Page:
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I Know
Morgan Jones, author
As Jake and Liz are coping with a shared tragic loss, they find comfort in how much relief spending time in each other’s company brings. When Jake asks Liz to join him for some ink therapy, she accepts, honored at the thought of the memory of someone special to them being a permanent piece of art on Jake. Meanwhile Jake finds solace in spending time at Liz’s sisters house with the family he considers to be an extension of his own. He’s always had a bit of a thing for Liz if he's honest with himself, and is wondering if now is finally the right time, or if they are just two old friends who have a newfound perspective on how short and precious life really is. Late night talks domino into more in person time together, and soon neither one of them can deny the spark that has progressed between them.
The second entry in author Morgan Jones’s Collins trilogy of “interlocking standalone” romances spotlights Lizzy, the sister of Adam from You’re Mine, the first book, finding her way toward Adam’s brother’s childhood friend and bandmate, Jake. As the two cope with a tragic loss, they come together in grief and consolation—she seems to hate both love and Disney, he discovers—and before they know it, this heartbroken duo are feeling something fresh for each other. As the seasons change, will they be able to get over their grief, pasts, and mutual hangups to make it work?

As Jones warns in a disclaimer, I Know, while quite squarely a romance, touches on complex, upsetting themes, including issues of mental health, anxiety, and childhood emotional abuse. The characters feel like grown-ups, struggling through their lives, with the realistically low-key plot featuring much day-to-day living: getting tattoos, grinding through band practice, celebrating holidays, wondering about the provenance of stains, and—thrillingly—getting caught up in the kinds of long, self-revealing conversations that mark the beginnings of a promising romance. Jones is adept at these, as she is at telling the story through the perspectives of both leads. The sex is steamy, occasionally graphic, but also warm, the detailed descriptions rooted in character and connection.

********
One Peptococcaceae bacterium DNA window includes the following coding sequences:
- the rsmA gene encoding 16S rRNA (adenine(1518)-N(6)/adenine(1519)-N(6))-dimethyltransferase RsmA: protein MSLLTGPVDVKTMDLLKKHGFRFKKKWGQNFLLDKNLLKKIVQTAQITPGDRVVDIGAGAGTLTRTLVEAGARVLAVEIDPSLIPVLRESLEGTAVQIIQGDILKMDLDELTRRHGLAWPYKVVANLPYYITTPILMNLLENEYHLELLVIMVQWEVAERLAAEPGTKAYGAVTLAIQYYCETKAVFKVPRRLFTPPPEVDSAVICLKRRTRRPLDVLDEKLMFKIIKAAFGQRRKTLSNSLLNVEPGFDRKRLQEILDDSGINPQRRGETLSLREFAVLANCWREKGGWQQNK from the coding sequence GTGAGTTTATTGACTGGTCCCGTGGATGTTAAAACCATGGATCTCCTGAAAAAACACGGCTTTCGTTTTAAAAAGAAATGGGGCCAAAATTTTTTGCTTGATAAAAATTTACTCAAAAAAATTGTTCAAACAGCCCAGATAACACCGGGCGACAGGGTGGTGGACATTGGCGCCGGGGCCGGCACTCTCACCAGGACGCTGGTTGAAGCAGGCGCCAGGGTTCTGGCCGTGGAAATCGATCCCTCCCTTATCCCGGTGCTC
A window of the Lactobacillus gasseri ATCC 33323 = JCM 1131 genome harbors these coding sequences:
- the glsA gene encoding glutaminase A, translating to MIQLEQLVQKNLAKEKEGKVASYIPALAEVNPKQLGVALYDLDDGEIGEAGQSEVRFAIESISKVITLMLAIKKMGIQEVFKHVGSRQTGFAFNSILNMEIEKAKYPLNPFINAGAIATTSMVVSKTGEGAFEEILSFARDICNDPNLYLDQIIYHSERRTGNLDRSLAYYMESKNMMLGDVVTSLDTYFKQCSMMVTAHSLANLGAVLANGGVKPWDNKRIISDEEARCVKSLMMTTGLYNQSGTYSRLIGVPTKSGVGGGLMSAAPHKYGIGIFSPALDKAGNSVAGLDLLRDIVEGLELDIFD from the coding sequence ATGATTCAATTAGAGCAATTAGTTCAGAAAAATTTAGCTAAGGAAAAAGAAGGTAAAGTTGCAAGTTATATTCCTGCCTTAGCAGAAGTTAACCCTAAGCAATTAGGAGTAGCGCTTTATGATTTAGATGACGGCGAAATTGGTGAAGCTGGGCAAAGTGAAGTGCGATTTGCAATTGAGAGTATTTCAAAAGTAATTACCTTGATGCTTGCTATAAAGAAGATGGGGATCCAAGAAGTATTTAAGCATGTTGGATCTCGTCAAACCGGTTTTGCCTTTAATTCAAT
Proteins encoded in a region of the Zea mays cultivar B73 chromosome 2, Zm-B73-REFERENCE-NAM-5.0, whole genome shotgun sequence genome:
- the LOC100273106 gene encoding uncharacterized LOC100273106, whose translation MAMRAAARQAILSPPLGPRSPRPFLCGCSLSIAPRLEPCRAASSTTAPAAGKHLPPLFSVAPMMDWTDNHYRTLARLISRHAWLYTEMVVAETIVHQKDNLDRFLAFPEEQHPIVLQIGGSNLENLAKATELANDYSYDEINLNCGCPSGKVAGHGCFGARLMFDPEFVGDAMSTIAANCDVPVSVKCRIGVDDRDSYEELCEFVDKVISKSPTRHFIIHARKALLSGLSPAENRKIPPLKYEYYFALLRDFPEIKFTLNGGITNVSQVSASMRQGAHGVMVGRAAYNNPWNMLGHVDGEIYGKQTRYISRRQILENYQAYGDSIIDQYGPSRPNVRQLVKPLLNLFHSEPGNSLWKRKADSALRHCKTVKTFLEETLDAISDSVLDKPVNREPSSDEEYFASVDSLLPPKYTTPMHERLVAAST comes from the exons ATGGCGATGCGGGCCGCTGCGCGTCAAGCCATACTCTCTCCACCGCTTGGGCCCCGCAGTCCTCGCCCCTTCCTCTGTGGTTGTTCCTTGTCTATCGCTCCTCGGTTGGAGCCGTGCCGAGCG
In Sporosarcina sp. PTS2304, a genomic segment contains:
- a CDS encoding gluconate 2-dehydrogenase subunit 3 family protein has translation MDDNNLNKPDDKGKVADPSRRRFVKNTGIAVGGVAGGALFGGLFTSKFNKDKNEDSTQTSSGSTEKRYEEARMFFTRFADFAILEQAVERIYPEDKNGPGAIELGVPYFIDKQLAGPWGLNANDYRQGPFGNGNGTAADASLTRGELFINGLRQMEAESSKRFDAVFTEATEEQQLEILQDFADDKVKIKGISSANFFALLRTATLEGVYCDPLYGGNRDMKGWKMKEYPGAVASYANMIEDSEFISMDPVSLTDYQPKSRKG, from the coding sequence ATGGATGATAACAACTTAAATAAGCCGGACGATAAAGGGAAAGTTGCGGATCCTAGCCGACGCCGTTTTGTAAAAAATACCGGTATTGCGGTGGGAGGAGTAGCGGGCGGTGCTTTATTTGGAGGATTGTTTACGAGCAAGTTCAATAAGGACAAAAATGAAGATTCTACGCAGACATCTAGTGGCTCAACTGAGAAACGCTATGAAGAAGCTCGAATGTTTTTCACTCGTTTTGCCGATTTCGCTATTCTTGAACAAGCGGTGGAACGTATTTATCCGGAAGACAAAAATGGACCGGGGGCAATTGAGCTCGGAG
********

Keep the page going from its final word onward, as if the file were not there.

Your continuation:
This volume stands alone, though some readers may feel like they’re missing some context if they haven’t read the first book in the trilogy, especially as the characters are, in ways, dealing with their pasts. While the dialogue is sharp, and the big moments (like a doozy of a Halloween kiss) dramatized with power and feeling, some incidental storytelling is hampered by editing and punctuation errors. But the book, like its lovers, pulses with heart, heat, and passion, offering a romance as touching as it is rousing.

Takeaway: This grown-up romance finds its lovers facing real grief but finding each other.

Great for fans of: Mia Sheridan’s Archer’s Voice, Jewel E. Ann.

Production grades
Cover: B
Design and typography: A
Illustrations: N/A
Editing: B-
Marketing copy: A-